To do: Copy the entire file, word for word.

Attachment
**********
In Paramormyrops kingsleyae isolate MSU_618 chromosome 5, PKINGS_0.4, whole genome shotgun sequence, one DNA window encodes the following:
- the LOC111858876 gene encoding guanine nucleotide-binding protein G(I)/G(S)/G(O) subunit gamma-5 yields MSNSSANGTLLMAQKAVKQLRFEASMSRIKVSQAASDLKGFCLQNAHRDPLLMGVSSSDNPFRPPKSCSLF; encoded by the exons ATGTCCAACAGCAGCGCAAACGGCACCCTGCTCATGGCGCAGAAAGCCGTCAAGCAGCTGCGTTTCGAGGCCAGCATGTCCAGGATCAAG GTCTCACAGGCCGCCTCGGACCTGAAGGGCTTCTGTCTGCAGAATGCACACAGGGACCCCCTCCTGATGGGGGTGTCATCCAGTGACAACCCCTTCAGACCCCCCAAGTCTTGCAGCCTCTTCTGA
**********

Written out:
In Paramormyrops kingsleyae isolate MSU_618 chromosome 5, PKINGS_0.4, whole genome shotgun sequence, one DNA window encodes the following:
- the LOC111858876 gene encoding guanine nucleotide-binding protein G(I)/G(S)/G(O) subunit gamma-5 yields MSNSSANGTLLMAQKAVKQLRFEASMSRIKVSQAASDLKGFCLQNAHRDPLLMGVSSSDNPFRPPKSCSLF; encoded by the exons ATGTCCAACAGCAGCGCAAACGGCACCCTGCTCATGGCGCAGAAAGCCGTCAAGCAGCTGCGTTTCGAGGCCAGCATGTCCAGGATCAAG GTCTCACAGGCCGCCTCGGACCTGAAGGGCTTCTGTCTGCAGAATGCACACAGGGACCCCCTCCTGATGGGGGTGTCATCCAGTGACAACCCCTTCAGACCCCCCAAGTCTTGCAGCCTCTTCTGA